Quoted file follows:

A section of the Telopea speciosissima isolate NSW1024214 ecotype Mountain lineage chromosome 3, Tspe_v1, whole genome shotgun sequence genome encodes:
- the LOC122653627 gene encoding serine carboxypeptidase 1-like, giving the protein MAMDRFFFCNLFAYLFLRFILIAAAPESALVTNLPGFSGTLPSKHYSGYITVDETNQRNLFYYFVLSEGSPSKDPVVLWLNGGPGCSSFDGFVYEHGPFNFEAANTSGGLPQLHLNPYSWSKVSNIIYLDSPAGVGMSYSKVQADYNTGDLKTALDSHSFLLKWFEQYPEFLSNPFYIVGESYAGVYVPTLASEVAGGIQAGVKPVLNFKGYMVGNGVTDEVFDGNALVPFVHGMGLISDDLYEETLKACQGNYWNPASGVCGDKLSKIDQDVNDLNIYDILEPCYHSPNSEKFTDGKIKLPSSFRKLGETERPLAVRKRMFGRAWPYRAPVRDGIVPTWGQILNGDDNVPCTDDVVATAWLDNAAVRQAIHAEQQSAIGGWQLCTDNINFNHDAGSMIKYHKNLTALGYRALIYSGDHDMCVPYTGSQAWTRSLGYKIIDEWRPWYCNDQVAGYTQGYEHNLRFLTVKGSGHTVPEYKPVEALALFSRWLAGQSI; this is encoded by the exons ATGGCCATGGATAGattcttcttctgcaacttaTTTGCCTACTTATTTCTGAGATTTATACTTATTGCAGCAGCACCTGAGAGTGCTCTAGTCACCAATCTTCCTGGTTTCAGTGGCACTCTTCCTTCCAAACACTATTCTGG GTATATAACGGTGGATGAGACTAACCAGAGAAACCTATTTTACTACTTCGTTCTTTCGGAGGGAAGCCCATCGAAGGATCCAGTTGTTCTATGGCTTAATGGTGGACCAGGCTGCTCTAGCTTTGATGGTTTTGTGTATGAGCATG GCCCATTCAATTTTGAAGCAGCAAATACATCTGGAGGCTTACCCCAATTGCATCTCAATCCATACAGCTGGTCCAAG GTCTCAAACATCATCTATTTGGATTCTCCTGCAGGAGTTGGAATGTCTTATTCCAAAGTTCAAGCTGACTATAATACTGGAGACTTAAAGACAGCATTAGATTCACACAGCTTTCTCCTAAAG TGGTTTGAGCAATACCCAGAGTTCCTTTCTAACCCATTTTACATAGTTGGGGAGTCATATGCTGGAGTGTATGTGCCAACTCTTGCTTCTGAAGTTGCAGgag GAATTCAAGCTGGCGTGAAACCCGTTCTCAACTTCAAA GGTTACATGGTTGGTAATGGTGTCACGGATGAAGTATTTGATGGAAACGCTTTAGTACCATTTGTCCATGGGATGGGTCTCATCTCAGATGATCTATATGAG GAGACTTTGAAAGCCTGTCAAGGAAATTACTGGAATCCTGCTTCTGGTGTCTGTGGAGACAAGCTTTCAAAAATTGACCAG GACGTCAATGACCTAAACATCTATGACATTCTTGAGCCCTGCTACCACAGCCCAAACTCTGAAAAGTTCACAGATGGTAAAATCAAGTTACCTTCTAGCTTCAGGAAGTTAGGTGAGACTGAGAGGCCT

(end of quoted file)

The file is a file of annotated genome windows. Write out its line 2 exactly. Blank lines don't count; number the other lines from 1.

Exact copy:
- the LOC122653627 gene encoding serine carboxypeptidase 1-like, giving the protein MAMDRFFFCNLFAYLFLRFILIAAAPESALVTNLPGFSGTLPSKHYSGYITVDETNQRNLFYYFVLSEGSPSKDPVVLWLNGGPGCSSFDGFVYEHGPFNFEAANTSGGLPQLHLNPYSWSKVSNIIYLDSPAGVGMSYSKVQADYNTGDLKTALDSHSFLLKWFEQYPEFLSNPFYIVGESYAGVYVPTLASEVAGGIQAGVKPVLNFKGYMVGNGVTDEVFDGNALVPFVHGMGLISDDLYEETLKACQGNYWNPASGVCGDKLSKIDQDVNDLNIYDILEPCYHSPNSEKFTDGKIKLPSSFRKLGETERPLAVRKRMFGRAWPYRAPVRDGIVPTWGQILNGDDNVPCTDDVVATAWLDNAAVRQAIHAEQQSAIGGWQLCTDNINFNHDAGSMIKYHKNLTALGYRALIYSGDHDMCVPYTGSQAWTRSLGYKIIDEWRPWYCNDQVAGYTQGYEHNLRFLTVKGSGHTVPEYKPVEALALFSRWLAGQSI; this is encoded by the exons ATGGCCATGGATAGattcttcttctgcaacttaTTTGCCTACTTATTTCTGAGATTTATACTTATTGCAGCAGCACCTGAGAGTGCTCTAGTCACCAATCTTCCTGGTTTCAGTGGCACTCTTCCTTCCAAACACTATTCTGG GTATATAACGGTGGATGAGACTAACCAGAGAAACCTATTTTACTACTTCGTTCTTTCGGAGGGAAGCCCATCGAAGGATCCAGTTGTTCTATGGCTTAATGGTGGACCAGGCTGCTCTAGCTTTGATGGTTTTGTGTATGAGCATG GCCCATTCAATTTTGAAGCAGCAAATACATCTGGAGGCTTACCCCAATTGCATCTCAATCCATACAGCTGGTCCAAG GTCTCAAACATCATCTATTTGGATTCTCCTGCAGGAGTTGGAATGTCTTATTCCAAAGTTCAAGCTGACTATAATACTGGAGACTTAAAGACAGCATTAGATTCACACAGCTTTCTCCTAAAG TGGTTTGAGCAATACCCAGAGTTCCTTTCTAACCCATTTTACATAGTTGGGGAGTCATATGCTGGAGTGTATGTGCCAACTCTTGCTTCTGAAGTTGCAGgag GAATTCAAGCTGGCGTGAAACCCGTTCTCAACTTCAAA GGTTACATGGTTGGTAATGGTGTCACGGATGAAGTATTTGATGGAAACGCTTTAGTACCATTTGTCCATGGGATGGGTCTCATCTCAGATGATCTATATGAG GAGACTTTGAAAGCCTGTCAAGGAAATTACTGGAATCCTGCTTCTGGTGTCTGTGGAGACAAGCTTTCAAAAATTGACCAG GACGTCAATGACCTAAACATCTATGACATTCTTGAGCCCTGCTACCACAGCCCAAACTCTGAAAAGTTCACAGATGGTAAAATCAAGTTACCTTCTAGCTTCAGGAAGTTAGGTGAGACTGAGAGGCCT